During the dark ages, dog breeds as we know them today, weren't established yet. Dogs were kept and bred mainly for their function. And in Germany during that time, one of those types was the "Hoffwart", the farm guard. The alleged predecessor of todays Hovawart.
Only the medieval Schwabenspiegel law text mentions the Hoffwart, and what penalty should be paid, if such a dog would be harmed. The text also mentions other dog types, like herding- and hunting dogs. And if the author of the Schwabenspiegel not himself would have valued them so much, as the story goes he himself was rescued by a Hoffwart dog, the Hoffwart might never have been mentioned in the first place.
Unlike their esteemed family, who frequently posed on paintings beside royalty and landowners, the Hoffwart was more a poor man's dog. They didn't hunt or herd, were kept on small farms, keeping their families save and protected them from wolves and other wild-life. The only illustration ever found that could depict a Hoffwart, is therefore this painting - to the left - from Benno Adams, from 1869, "Hundefamilien mit altem Gaul".
Over the centuries, with the decline of rural life, industrialization and the disappearance of the wolf in the 19th century, they became less useful and went more or less extinct.
The interest for the Hoffwart returned to Germany when dog breeding, blown over from England, became popular in the 19th century. The renewed interest didn't so much concerned the Hoffwart itself at first, they were more or less believed to be extinct at the time, but they could be used to validate the existence of a "German" dog breed. The German Shepherd was born.
Max von Stephanitz, a cavalry captain and dog breeder, argued that the German Shepherd was a specific type of shepherd dog, and pointed at the Hoffwart as proof. The Hoffwart should be the main ancestor of the German Shepherd dog, unlike the other shepherd type dogs, which according to Von Stephanitz descend directly from Bronze Age dogs or from "Rüde", another dog type mentioned in the "Schwabenspiegel" as lifestock guardians. The image on the right shows Von Stephanitz's genealogical tree from his book "The German Shepherd dog in Word and Picture".
Von Stephanitz found a dog that resembled his ideal of a typical German Shepherd dog in 1899. He bought him, named him Horand von Grafrath, and erected the breed club "Verein für Deutsche Schäferhunde". His main goal was to standardize the shepherd into one breed, but unlike his English colleagues, valued function over looks. In his book published in 1923, the German Shepherd in Word and Picture, von Stephanitz writes almost in horror what the English try to do with "his" breed:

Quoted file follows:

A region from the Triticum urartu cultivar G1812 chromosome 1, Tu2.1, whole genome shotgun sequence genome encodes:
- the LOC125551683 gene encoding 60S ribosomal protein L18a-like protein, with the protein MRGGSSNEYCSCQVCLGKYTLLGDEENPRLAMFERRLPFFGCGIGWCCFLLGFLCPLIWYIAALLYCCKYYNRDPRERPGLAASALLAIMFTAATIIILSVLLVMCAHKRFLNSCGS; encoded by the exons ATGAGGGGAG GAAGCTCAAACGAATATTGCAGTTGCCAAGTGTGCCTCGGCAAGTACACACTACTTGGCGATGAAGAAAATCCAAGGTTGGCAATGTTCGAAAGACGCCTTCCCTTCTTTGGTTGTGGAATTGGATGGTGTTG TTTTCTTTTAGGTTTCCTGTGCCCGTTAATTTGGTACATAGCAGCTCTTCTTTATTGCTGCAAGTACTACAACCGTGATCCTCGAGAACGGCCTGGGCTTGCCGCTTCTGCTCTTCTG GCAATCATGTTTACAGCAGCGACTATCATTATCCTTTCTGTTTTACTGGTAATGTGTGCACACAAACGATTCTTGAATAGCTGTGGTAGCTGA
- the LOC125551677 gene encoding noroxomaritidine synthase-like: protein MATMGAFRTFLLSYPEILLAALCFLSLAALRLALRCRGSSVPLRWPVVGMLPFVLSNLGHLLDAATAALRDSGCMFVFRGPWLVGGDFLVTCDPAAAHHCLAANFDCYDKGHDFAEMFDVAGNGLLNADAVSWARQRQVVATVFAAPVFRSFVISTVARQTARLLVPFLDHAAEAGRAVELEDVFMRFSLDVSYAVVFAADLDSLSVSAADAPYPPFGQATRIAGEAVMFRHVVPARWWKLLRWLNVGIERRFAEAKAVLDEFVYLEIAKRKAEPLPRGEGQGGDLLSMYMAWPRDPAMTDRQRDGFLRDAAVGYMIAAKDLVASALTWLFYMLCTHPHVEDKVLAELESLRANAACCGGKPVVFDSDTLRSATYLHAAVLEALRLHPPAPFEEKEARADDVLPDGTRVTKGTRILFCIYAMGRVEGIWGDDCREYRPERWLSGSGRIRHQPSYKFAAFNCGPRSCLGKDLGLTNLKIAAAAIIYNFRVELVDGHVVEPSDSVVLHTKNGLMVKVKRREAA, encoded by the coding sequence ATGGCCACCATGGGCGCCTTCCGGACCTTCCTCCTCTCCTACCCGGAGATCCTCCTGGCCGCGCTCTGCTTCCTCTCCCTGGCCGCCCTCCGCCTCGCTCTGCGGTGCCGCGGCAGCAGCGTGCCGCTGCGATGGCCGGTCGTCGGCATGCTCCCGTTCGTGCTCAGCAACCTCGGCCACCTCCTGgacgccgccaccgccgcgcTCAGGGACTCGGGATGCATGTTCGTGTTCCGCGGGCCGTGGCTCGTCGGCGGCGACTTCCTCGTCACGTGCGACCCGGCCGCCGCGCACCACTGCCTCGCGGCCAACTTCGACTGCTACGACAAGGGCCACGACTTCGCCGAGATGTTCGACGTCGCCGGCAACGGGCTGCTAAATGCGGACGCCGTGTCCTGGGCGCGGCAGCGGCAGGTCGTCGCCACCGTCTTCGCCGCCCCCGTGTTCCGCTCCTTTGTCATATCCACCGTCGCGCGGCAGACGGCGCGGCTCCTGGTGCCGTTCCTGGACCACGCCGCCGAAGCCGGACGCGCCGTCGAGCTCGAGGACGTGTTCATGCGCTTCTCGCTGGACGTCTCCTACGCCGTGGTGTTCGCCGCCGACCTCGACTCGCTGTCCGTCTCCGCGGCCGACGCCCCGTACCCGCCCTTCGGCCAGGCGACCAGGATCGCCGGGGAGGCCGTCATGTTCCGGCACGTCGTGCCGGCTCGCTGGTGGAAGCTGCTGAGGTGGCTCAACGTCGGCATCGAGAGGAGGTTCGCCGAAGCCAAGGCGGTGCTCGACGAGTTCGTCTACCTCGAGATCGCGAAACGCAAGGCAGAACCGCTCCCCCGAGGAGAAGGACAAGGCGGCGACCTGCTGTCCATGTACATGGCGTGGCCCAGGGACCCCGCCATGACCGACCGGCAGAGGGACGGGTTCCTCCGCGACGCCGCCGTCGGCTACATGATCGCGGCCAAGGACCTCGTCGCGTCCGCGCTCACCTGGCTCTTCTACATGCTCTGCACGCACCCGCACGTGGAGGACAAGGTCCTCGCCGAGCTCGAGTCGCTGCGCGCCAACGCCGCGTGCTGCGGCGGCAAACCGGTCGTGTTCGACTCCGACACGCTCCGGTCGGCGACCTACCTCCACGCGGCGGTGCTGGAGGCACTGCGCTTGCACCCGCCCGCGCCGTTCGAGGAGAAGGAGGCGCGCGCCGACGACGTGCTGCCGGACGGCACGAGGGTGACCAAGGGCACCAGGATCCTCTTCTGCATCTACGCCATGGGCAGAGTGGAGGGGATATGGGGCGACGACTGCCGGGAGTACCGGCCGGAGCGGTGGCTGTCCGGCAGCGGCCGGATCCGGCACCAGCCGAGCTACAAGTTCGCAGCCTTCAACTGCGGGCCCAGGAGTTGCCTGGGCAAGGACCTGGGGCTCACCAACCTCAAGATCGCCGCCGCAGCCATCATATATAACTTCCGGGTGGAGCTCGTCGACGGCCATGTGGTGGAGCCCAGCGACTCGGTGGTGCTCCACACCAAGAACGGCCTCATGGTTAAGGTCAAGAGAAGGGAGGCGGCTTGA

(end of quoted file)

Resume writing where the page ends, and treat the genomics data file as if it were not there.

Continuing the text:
"The English breeder - who is too subservient to the latest craze - has always emasculated the working races, because he has never bred in a sound and intelligent direction, and cannot keep his eye off external features, which are merely incidental or which are even peculiarities. Something so unnatural and therefore grotesque as a bull dog, for example, could only have been bred in England. Those cold-calculating hard-headed business men cannot understand the soul of the shepherd dog. That our dog is now going over there under the name of "Alsatian wolf dog", is most probably but a transitory result of the War."
This idea of function over looks, is an inspiration for many German dog breeders, and it will also influence the inventors of the Hovawart later in 1922, among them Kurt F. König. Although, like Max von Stephanitz, his interest in the Hoffwart was probably as well to further a completely different agenda - more about that next time.
There is no doubt König studied Von Stephanitz work methodically and an important clue might lie in the use of "African wild dogs" by König, in his attempts to re-create the Hoffwart. Von Stephanitz uses the first 200-pages of his book to describe the history of the German Shepherd. And although the Hoffwart is presented as the key in it's history, very little is actually mentioned, let alone shown, about them.
He did mention though, with illustration, an Algerian watch dog "Chien de Douars". This dog must have puzzled Von Stephanitz, as the dog resembled his shepherds so much, but how could a Hoffwart descendant wind up in Africa? According to Von Stephanitz, he must have come along with the Vandals, the old German tribes, via France and Spain, to North-Africa.
It would explain König's interest, as he was convinced in order to re-create the Hoffwart, he would need the genes from all it's offspring. To be continued.